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Educating Norfolk: Teacher recruitment and retention

PUBLISHED: 07:00 27 February 2014

Colin Collis, county secretary of the NASUWT.; Photo: Bill Smith

Colin Collis, county secretary of the NASUWT.; Photo: Bill Smith


Teacher recruitment has been seen as a persistent problem, with the number of positions advertised but not filled ranging from 93 in spring 2009, to 27 last autumn.

Colin Collis, of teaching union the NASUWT, said many teachers were leaving the profession because of burn out, unreasonable workloads, and pressure passed down by senior staff.

Ian Clayton, of Thorpe St Andrew School, said his school could attract applications, but sometimes struggled with quality, and said the county’s reputation made teacher recruitment harder.

The Teach First programme, which recruits top graduates to teach in deprived areas which often struggle to recruit and retain teachers, will come to Norfolk in September.

Teach First was recently the focus of the BBC Three series Tough Young Teachers.

A Teach First spokesman said 50 Norfolk primary and six secondary schools may be eligible.

However, Mr Collis raised concerns about the increase in school-based rather than university-based training.

He said: “The quality of what happens in terms of training is not just what happens in the classroom, but giving them the opportunity to look at the theory behind how people learn. It gives you a broad overview of education and what education means.”


  • Irony is that most of the research led universities that provide the top training to teachers are being side-lined by Gove as they are questioning his policies and rapid experiments that defy the evidence for improvement. The privatisation of schools has already happened and all this means is heads and senior managers are able to increase their pay and reduce their work load - at the cost of the students.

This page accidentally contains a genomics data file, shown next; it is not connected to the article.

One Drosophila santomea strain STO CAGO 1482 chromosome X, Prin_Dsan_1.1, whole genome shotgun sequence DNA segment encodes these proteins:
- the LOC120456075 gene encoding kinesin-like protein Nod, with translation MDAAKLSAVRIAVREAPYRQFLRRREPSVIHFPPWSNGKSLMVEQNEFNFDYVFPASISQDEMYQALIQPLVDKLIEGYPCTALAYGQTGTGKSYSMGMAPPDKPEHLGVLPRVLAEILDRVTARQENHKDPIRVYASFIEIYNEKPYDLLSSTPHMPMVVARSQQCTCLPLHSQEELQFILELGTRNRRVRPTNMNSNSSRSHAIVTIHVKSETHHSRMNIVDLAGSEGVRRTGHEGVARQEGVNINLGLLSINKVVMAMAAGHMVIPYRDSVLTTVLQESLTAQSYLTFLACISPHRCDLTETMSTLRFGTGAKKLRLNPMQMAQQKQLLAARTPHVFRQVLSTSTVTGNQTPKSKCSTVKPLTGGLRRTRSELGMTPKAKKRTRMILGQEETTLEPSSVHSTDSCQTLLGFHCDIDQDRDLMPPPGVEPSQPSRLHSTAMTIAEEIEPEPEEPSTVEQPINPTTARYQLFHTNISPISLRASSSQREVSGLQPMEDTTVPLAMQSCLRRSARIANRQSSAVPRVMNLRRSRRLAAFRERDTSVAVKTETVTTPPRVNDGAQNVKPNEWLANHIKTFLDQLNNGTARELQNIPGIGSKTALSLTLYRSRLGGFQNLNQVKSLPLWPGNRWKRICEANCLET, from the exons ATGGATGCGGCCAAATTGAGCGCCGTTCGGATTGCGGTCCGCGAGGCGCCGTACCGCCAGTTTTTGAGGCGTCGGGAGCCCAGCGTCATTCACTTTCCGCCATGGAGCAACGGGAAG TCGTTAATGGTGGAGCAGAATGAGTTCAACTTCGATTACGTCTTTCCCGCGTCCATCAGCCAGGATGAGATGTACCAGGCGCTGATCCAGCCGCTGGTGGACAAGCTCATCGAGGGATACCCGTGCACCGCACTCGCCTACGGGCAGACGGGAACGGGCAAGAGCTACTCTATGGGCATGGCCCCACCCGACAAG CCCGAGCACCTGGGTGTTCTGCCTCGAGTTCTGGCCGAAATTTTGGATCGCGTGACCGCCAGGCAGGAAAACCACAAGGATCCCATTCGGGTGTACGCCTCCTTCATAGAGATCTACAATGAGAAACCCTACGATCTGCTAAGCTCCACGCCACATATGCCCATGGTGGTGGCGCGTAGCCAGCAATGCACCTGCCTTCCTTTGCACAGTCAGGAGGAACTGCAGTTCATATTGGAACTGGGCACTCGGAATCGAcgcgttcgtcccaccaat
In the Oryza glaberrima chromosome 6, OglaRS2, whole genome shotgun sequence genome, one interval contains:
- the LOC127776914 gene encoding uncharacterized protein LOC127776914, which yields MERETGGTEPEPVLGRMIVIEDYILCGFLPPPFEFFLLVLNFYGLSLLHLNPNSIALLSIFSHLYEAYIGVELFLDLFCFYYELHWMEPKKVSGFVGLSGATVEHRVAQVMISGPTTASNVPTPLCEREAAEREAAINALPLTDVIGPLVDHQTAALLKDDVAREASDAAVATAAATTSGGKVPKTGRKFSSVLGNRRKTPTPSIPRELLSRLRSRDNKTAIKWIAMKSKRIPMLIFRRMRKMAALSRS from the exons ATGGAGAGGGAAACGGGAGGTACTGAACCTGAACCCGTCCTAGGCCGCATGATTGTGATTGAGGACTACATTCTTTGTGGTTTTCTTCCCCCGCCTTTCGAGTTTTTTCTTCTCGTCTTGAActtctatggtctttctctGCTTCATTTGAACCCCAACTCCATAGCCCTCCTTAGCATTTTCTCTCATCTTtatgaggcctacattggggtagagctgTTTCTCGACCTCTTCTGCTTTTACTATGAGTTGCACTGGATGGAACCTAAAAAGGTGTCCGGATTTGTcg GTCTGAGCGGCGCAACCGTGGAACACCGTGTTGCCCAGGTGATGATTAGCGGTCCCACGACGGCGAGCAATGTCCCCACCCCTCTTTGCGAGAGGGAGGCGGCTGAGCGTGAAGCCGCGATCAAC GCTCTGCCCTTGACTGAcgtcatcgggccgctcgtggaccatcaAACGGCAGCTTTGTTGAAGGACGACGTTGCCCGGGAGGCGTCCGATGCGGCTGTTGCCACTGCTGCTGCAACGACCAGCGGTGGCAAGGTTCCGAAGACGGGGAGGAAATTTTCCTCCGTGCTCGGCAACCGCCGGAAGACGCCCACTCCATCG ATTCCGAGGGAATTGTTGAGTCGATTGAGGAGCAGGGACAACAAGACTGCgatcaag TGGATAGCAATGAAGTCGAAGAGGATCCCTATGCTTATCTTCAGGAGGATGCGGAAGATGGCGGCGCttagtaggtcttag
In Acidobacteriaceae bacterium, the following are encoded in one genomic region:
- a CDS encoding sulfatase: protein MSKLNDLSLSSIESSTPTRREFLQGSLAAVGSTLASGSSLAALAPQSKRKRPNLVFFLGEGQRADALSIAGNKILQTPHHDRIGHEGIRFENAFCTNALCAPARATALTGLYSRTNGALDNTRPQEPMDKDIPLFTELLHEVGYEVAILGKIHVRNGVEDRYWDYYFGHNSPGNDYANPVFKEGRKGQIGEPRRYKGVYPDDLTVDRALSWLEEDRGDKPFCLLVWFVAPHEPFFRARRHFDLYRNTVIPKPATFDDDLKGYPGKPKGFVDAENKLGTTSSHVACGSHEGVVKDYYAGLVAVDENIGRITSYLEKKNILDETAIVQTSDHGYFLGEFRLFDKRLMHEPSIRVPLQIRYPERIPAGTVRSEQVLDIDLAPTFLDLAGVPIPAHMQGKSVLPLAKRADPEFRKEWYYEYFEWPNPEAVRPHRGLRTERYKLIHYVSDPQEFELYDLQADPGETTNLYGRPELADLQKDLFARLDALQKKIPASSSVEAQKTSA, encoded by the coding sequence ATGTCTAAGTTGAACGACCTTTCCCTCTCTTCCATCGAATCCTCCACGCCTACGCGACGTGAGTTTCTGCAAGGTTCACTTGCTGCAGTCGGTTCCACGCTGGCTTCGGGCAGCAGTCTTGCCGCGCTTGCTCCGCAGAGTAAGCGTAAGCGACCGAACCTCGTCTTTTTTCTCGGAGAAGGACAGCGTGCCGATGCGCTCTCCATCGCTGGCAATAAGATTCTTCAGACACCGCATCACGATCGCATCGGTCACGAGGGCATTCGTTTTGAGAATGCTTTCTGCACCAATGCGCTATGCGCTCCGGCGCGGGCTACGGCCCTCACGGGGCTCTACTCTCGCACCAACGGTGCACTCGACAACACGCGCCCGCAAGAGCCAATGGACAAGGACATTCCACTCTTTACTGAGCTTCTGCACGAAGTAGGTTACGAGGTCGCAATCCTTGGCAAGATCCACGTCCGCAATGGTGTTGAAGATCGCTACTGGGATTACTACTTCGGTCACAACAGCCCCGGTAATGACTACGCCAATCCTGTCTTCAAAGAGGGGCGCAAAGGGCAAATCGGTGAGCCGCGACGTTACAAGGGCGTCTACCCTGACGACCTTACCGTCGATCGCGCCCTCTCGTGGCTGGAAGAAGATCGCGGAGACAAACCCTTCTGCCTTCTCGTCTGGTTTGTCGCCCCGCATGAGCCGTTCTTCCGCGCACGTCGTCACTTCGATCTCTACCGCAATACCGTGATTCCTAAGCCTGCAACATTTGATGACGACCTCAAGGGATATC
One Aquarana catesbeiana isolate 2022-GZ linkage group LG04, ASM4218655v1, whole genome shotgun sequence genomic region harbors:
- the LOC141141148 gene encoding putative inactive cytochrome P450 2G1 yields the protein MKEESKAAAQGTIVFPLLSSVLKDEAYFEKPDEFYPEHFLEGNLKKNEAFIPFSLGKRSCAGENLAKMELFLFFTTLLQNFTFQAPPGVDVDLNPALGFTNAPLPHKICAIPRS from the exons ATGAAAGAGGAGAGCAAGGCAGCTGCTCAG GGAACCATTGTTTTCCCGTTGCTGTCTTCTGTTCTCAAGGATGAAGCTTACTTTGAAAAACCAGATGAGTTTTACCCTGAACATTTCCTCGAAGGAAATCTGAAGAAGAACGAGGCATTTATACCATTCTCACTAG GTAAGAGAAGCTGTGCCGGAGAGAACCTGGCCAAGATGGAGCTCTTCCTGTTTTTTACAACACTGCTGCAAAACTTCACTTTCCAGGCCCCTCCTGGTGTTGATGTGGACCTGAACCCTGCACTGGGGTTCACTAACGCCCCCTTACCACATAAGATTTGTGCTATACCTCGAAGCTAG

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    Thursday, February 27, 2014

  • Its very simple- its a tough job and you have to do it- or know someone who does- to find that out. Setting aside the normal media nonsense about "long holiday and short days"...averaged through the year teachers work longer hours than a normal 9-5 day, what with marking and preparing lessons- and one of their biggest challenges is bad, disruptive pupil behavior which in itself deserves an EDP article! I have nothing but admiration for the majority of dedicated teachers who do a very difficult job.

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    Stephen Strange

    Thursday, February 27, 2014

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